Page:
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Technical Disaster Inspires Strict Letter

Discussion in 'Safety' started by ukilledthecat, May 5, 2005.

  1. ukilledthecat

    ukilledthecat Member

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    Tonight was amazing fun. Our drama club decided to put on a club-like Comedy Night in our new senior caf. Everything panned out pretty good, with a few minor difficulties. The percussion ensemble was pissed at us because they thought they would be able to have food for their event in the same caf as we were performing in, the woman, however was not aware that there was a difference between the 2 cafs and had signed up for the old one on the master schedule. So they got screwed, but luckily they were out of there before the performance because we needed a "backstage". (The two cafs are connected, out "stage" on the wall adjacent to the old caf.

    I am the master lighting tech for our school as of current, so I rigged up a couple pars on trees in the caf, ran them to a dimmer pack and from that straight to the board we took down from the booth. I hooked up everything and everything was golden. So, being that I was performing in the show, I scurried off to get ready for our skit. As our skit starts, there are no lights except the evening light from the skylights. So I knew something had gone wrong and the person I set in charge of the board was unable to fix it. Then, in the middle, the caf lights come up. The switches are in a locked snack shack accessible only from the main hall by a master key. So after my scene, I went to figure out what went up. I find that the dimmer pack overheated and the circuit was cut. After letting the whole thing cool, we were able to reset everything and get the lights back up. So we go an turn out the caf lights. And 5 minutes later, the pack blows again. And after a few minutes, again. So we gave up and finished the show with the lights up. Boo to that.

    So afterwards, we're looking at everything and the pack is burning up, as well as the extension cords, etc. So I knew that crap was f'ed up. And I thought back to our spring musical, where we had to satellites hooked to the same dimmer pack. And we had a problem where the lights, on both nights, were out of control and we couldn't turn them off other than by cutting power at the breakers for the outlet we used for those lights. And now that I'm thinking, if the lights were hardwired and dimmed by the pack and the pack kept overloading like it did, the lights stayed on because the pack was a piece of crap. And if the system tonight almost set fire to everything in the room and overload the wall socket, then this equipment failure is a fire hazard and a danger to the rest of the equipment, and a nice strongly worded letter explaining the age of the equipment and the fact it almost burned down their $45 mill rennovation/additions might be a good reason to buy some new lighting equipment. ;)

    So I'm hoping to appeal to the BoE, which just had it's budget pass on the first time around might be able to find a few dollars to spare. Hehe.

    Anyway, tonight was good. I wouldn't proclaim myself a lighting genius or electrical wizard, I'm still learning, but I faired pretty well. We needed one additional light, but all the ones in the storage locker (or should I say streaming mess backstage) were either blown or missing the fixture all together. So I stole a fixture out of an ellipsoidal that did work (probably a technial no-no, but I was in a jam and our school doesn't have a reserve, inventory or any extra bulbs), of course it wasn't the right type for the application, so I improvised. I removed the fixture and had to take the plug apart and rig it into one of the pars simply because I needed a light of some sort. And it was acceptable, no one noticed. Of course, I have to go back and rewire that so they don't toss the working bulb around.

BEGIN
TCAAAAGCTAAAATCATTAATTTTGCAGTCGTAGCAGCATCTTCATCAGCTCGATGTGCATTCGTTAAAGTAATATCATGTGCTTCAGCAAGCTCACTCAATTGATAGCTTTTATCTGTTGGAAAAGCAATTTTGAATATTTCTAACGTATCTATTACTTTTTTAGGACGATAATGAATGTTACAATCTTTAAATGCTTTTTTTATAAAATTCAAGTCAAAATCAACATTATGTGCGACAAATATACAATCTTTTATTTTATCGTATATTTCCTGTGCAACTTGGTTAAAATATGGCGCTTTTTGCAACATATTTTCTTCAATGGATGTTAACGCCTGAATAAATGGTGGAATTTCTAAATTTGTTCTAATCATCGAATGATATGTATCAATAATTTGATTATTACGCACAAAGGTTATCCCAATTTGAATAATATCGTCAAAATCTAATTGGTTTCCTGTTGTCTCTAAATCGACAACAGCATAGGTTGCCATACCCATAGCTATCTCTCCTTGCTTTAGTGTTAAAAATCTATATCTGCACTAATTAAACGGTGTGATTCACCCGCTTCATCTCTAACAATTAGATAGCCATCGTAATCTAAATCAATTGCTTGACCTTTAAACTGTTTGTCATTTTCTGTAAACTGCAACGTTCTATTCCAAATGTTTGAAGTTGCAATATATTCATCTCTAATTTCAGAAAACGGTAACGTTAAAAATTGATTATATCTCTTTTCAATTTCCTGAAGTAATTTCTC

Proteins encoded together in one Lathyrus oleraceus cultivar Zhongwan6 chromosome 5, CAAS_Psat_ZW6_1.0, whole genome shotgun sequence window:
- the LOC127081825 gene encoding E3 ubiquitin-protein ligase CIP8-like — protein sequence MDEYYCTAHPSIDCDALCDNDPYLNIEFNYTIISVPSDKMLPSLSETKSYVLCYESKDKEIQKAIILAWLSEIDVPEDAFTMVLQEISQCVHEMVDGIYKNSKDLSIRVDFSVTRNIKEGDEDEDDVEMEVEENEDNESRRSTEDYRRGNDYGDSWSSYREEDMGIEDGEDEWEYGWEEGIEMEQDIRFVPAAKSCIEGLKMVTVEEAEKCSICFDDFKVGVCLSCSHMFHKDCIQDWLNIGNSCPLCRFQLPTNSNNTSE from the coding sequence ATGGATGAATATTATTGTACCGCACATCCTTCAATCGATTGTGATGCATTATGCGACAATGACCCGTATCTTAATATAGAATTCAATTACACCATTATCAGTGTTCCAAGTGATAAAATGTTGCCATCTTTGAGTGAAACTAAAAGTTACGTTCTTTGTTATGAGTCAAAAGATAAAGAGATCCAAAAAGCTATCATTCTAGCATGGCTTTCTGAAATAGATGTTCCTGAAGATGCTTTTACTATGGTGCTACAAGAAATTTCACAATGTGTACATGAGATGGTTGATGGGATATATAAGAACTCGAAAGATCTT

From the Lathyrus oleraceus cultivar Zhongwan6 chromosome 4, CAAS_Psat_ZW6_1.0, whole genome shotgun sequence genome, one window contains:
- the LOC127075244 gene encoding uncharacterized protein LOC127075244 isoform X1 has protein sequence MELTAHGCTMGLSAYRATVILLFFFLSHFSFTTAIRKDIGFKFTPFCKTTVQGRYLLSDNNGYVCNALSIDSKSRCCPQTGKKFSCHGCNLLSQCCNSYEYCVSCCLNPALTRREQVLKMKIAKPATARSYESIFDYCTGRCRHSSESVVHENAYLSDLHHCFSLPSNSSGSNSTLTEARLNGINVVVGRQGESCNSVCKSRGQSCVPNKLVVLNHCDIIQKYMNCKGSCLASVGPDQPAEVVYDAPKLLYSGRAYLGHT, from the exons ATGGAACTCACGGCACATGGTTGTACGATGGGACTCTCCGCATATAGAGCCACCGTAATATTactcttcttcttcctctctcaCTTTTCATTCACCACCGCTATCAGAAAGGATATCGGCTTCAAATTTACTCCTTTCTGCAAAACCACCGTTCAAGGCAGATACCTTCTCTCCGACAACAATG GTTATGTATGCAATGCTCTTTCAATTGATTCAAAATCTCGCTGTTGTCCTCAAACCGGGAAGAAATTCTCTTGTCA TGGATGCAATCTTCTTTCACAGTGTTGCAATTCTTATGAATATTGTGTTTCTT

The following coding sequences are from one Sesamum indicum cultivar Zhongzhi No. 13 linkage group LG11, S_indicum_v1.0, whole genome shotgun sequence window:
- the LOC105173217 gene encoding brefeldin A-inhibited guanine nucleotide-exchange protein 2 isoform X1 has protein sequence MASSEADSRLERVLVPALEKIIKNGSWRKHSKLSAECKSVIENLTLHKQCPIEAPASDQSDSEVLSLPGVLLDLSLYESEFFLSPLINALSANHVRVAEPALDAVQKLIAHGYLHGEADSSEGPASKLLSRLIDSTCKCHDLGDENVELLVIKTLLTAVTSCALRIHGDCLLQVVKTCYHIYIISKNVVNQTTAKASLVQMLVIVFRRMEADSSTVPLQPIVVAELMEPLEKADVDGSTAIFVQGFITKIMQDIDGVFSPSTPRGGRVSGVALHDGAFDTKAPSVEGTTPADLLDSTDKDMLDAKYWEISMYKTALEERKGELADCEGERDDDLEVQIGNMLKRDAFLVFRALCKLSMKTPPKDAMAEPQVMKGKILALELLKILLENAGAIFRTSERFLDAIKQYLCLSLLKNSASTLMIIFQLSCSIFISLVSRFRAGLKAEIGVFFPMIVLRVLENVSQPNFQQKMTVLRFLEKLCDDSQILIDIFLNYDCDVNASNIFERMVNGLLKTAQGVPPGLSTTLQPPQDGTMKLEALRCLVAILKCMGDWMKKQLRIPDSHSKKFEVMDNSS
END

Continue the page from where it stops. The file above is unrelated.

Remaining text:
Also, I was never very familiar with the board, which is funny because I can crawl in the dirtiest cove and rig up lights without a problem, but it came time after the performance when I had to hook the board back into the system. My younger brother is actually the tech wizard for the board. I basically learned really quick. I had saved over the presets for the auditorium for our performance, which is probably stupid, but it let me learn. But there was only 2- full stage and house. Luckily, one of my friends who has some knowledge of the lights and worked with them for a middle school student performance had penciled the color and location of the coves and stage lights and we keep hand notes of what each of our presets do, therefore my reprogramming took less than 10 minutes, perhaps even 5. So I went one further and set up one preset for the house, one for the full stage, one for stage only, and one for coves only. Redundant? Not at all, especially in situations where equal amounts of each are not acceptable. The former lighting pro for our school probably would have disagreed. But, alas, everything is dandy and I am a few ounces more intelligent.

    I hope my letter to the board will get us new equipment. Some of our lights are originals. And trying to find gels was like looking for God. I found 3, but of couse it was impossible to find some holders for each, so I improvised and just slid them in the lights as is. And that was my night, great comedy with some hectic technical malfunctions.
     
  2. ship

    ship Senior Team Emeritus Premium Member

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    I'm hoping that instead of replacing new with old or nothing against you but steak to swine, that your school instead hires professional technical staff to teach you instead of letting you figure it out as you go or have to both act and be the master of all electric.

    So many little things noted, so much later you will learn and think differently upon the cause of effects of. This all you are ready it would seem to learn, but the school itself is failiing you in instruction, management and supervision and not as much so it seems in equipment.

    Ask for someone to instruct and maintain the equipment first. Than when it's the equipment and not "operator error" and only than, blame it on tne equipment given it can't be upgraded sufficient to your needs. Now working is not part of operating sufficient to your need either. The fact that gear is not working instead means that someone needs to ensure both shows run without problems, and all gear is up and running safely. You, nor the rest in your program have training or experience in doing this. Instead of asking for new gear, ask for an instructor.